Agile estimation and how to... (part 2 of 2)

So we left off in the previous post on "How do we take estimates and turn them into a projected timeline?"

Now that you have identified the total scope of a project and the estimated story points it’s now time to identify how long it will take your team to achieve the goal.

We do this by using what is called velocity. This is a metric for work done, usually used for planning and measuring team performance.

Usually product owners (PO) would like to see a total view of a project so even the blue sky scenarios and not just Minimum viable product (MVP) can be used in your estimates and timelines.

There are a few methods to do this but recently I have been using the three round velocity estimation game and this is usually done with new teams. If you already have a well established team then you would apply your current average velocity.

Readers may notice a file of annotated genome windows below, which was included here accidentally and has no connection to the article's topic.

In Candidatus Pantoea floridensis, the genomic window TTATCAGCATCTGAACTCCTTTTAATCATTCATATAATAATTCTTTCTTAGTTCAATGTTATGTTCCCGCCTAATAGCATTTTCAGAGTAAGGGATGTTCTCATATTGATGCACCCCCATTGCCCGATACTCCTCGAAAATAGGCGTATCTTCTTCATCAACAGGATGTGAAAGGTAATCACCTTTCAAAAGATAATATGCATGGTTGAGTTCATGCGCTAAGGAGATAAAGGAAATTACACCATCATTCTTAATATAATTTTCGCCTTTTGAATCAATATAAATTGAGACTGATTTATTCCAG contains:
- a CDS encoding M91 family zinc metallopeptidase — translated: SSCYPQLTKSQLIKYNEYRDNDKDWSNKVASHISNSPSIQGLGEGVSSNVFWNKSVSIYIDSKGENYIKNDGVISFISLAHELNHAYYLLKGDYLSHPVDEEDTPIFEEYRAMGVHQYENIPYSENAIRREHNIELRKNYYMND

To do this have your story map in front of you and as a team get your product owner to ask for the commitments of each developer for the first sprint (two weeks) of the project.

The team members will one by one take the cards off the story map and present these to the PO, this is repeated for three fake sprints. For example a combines effort would be:

Round 1 – 13 Total story points
Round 2 – 24 Total story points
Round 3 – 17 Total story points
Total = 54 Story points

Then divide the total by three sprints 54/3 = 18 story point velocity

If you have 100 story points for example for the overall project, then it will take an estimated 5.5 sprints (11 weeks) to deliver this piece of work with no contingency added as per the image below showing this on a timeline.

You can now use these values to drive conversations with your stakeholders, plan your first development sprint with your team or provide a difference between overall project time vs. an MVP.